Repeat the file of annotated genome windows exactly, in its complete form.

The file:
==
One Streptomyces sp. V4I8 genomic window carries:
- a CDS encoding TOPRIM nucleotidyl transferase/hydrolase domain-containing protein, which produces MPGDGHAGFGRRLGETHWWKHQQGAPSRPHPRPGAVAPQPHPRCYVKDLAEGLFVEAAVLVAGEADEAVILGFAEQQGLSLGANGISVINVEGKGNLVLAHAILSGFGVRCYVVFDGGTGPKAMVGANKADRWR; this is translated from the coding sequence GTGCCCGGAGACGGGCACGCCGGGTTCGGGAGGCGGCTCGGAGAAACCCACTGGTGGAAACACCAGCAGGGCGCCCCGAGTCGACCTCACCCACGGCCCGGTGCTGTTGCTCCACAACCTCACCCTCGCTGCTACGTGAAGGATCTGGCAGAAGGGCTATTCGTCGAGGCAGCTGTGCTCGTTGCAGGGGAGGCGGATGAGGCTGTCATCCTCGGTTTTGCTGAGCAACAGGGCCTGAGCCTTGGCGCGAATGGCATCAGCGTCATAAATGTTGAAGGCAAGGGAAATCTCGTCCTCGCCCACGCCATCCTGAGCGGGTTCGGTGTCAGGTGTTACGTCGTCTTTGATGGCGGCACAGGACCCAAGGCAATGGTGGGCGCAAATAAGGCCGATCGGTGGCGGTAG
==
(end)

One Streptomyces sp. V4I8 genomic window carries:
- a CDS encoding TOPRIM nucleotidyl transferase/hydrolase domain-containing protein, which produces MPGDGHAGFGRRLGETHWWKHQQGAPSRPHPRPGAVAPQPHPRCYVKDLAEGLFVEAAVLVAGEADEAVILGFAEQQGLSLGANGISVINVEGKGNLVLAHAILSGFGVRCYVVFDGGTGPKAMVGANKADRWR; this is translated from the coding sequence GTGCCCGGAGACGGGCACGCCGGGTTCGGGAGGCGGCTCGGAGAAACCCACTGGTGGAAACACCAGCAGGGCGCCCCGAGTCGACCTCACCCACGGCCCGGTGCTGTTGCTCCACAACCTCACCCTCGCTGCTACGTGAAGGATCTGGCAGAAGGGCTATTCGTCGAGGCAGCTGTGCTCGTTGCAGGGGAGGCGGATGAGGCTGTCATCCTCGGTTTTGCTGAGCAACAGGGCCTGAGCCTTGGCGCGAATGGCATCAGCGTCATAAATGTTGAAGGCAAGGGAAATCTCGTCCTCGCCCACGCCATCCTGAGCGGGTTCGGTGTCAGGTGTTACGTCGTCTTTGATGGCGGCACAGGACCCAAGGCAATGGTGGGCGCAAATAAGGCCGATCGGTGGCGGTAG